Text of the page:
Jeff Lifson, M.D., has been elected a fellow of the American Association for the Advancement of Science (AAAS), joining 488 of his AAAS colleagues to be honored this year for their extraordinary achievements in advancing science.
The new fellows were formally announced in the AAAS News & Notes section of the journal Science on Nov. 27. An induction ceremony for the new fellows will be held on Feb. 13 in a virtual Fellows Forum.
“Jeff has been a leading light in the HIV field for decades,” said Leonard Freedman, Ph.D., Chief Science Officer at the Frederick National Laboratory (FNL). “He and his group have been responsible for both important research discoveries as well as the generation of critical reagents used by the entire international HIV research community. Jeff is highly deserving of recognition as a fellow of the AAAS.”
Lifson is Director of the AIDS and Cancer Virus Program at FNL and is widely considered to be one of the world’s leading AIDS researchers. In addition, Lifson has broadly influenced the field through collaboration with scientists and laboratories across the country and around the world. He actively shares unique enabling capabilities developed at FNL with other laboratories to help drive progress in the field.
“He is an effective and committed mentor, supporting and fostering the professional development of younger scientists who have achieved independent status as rising stars in AIDS research, including Drs. Jake Estes, Brandon Keele, and Gregory Del Prete,” wrote FNL Laboratory Director and AAAS Fellow Ethan Dmitrovsky, M.D., in his nomination letter.
Early work help establish blood screen for HIV
Lifson’s AIDS work began shortly after the emergence of what was then a new disease. In the early 1980s as a fellow at Stanford Medical School Blood Center, Lifson was instrumental in establishing and managing the first program in the nation aimed at preventing the transmission of HIV through blood transfusions – even before HIV was identified as the causative agent for AIDS – using then-cutting-edge flow cytometry methods to screen donated blood. At the time, tens of thousands of hemophiliacs and transfusion recipients were contracting HIV through donated blood and no screening test existed to prevent the use of contaminated blood.
Once HIV was identified as the causative agent for AIDS, Lifson went on to perform landmark studies detailing interactions between the AIDS virus and receptor molecules of the immune system and to develop extremely sensitive tests for the presence of the virus in blood. This new approach of viral load testing based on quantitation of HIV RNA in the blood brought about a new understanding of the disease.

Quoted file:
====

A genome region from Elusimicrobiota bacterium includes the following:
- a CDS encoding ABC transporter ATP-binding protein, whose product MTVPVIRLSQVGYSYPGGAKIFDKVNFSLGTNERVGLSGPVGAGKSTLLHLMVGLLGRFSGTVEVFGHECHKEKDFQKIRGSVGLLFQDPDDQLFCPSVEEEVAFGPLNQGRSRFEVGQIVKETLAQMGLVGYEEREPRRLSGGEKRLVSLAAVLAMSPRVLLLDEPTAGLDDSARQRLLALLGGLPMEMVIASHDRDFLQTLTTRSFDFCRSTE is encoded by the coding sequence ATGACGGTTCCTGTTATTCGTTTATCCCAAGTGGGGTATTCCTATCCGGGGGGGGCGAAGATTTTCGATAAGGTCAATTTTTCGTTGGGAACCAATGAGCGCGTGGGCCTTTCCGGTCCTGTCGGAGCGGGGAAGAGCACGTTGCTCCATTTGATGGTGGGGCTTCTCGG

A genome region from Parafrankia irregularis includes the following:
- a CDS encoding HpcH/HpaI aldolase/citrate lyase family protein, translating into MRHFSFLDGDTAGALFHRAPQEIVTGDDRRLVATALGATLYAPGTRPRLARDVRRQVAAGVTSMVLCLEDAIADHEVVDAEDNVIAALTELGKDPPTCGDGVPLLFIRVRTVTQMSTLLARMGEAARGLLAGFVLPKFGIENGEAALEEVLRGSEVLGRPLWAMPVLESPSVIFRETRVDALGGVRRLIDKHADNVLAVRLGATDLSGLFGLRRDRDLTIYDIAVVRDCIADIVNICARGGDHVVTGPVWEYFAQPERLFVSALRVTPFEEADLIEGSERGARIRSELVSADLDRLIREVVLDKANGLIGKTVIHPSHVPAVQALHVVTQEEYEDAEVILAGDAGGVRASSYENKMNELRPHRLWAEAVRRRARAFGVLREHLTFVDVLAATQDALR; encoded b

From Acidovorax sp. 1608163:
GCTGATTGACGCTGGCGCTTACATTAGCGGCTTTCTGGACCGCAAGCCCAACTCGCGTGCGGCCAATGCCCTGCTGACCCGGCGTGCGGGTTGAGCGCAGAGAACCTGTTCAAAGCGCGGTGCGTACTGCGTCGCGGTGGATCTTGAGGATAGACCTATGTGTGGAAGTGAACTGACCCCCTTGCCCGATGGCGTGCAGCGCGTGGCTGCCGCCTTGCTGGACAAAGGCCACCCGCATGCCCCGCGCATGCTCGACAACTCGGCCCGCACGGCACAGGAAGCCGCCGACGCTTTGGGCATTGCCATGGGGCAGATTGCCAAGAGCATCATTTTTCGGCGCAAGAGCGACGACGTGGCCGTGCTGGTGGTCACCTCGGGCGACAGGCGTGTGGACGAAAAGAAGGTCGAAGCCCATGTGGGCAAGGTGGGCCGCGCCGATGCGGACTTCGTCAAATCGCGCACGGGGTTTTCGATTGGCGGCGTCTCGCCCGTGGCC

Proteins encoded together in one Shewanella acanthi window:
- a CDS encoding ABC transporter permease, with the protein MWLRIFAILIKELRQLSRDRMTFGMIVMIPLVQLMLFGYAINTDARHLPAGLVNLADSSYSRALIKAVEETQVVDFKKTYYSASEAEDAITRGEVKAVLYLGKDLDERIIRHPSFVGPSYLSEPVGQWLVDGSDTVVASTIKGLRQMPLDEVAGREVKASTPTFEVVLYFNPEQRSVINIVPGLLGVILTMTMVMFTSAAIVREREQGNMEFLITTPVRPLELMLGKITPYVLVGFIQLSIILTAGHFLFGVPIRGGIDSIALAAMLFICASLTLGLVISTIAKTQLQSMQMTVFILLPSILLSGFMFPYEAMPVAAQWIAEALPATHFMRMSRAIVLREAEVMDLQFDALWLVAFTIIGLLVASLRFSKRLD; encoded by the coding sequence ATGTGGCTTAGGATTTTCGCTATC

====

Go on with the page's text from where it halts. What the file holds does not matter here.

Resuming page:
“The new analytical methods revealed continuous active viral replication throughout the course of HIV infection, setting the stage for understanding viral dynamics and providing the rationale for implementing early combination antiretroviral treatment when more effective drugs became available,” Dmitrovsky wrote. These combination therapies have helped transform AIDS into a chronic and largely manageable disease for many patients.
Current research in Lifson’s laboratory centers on evaluation of vaccines and on efforts to identify and therapeutically target places in the body that are not cleared of the virus with current therapies. Because of this, patients must continue treatment indefinitely to avoid viral resurgence and the onset of disease symptoms.
In addition to his scientific accomplishments, Lifson was recently elected a fellow of the American Academy of Microbiology. He serves on the editorial boards for a number of scientific journals and on advisory committees, including the NIAID Aids Vaccine Research Subcommittee and many NIH-funded and international research consortia, as well as the United States Military HIV Research Program.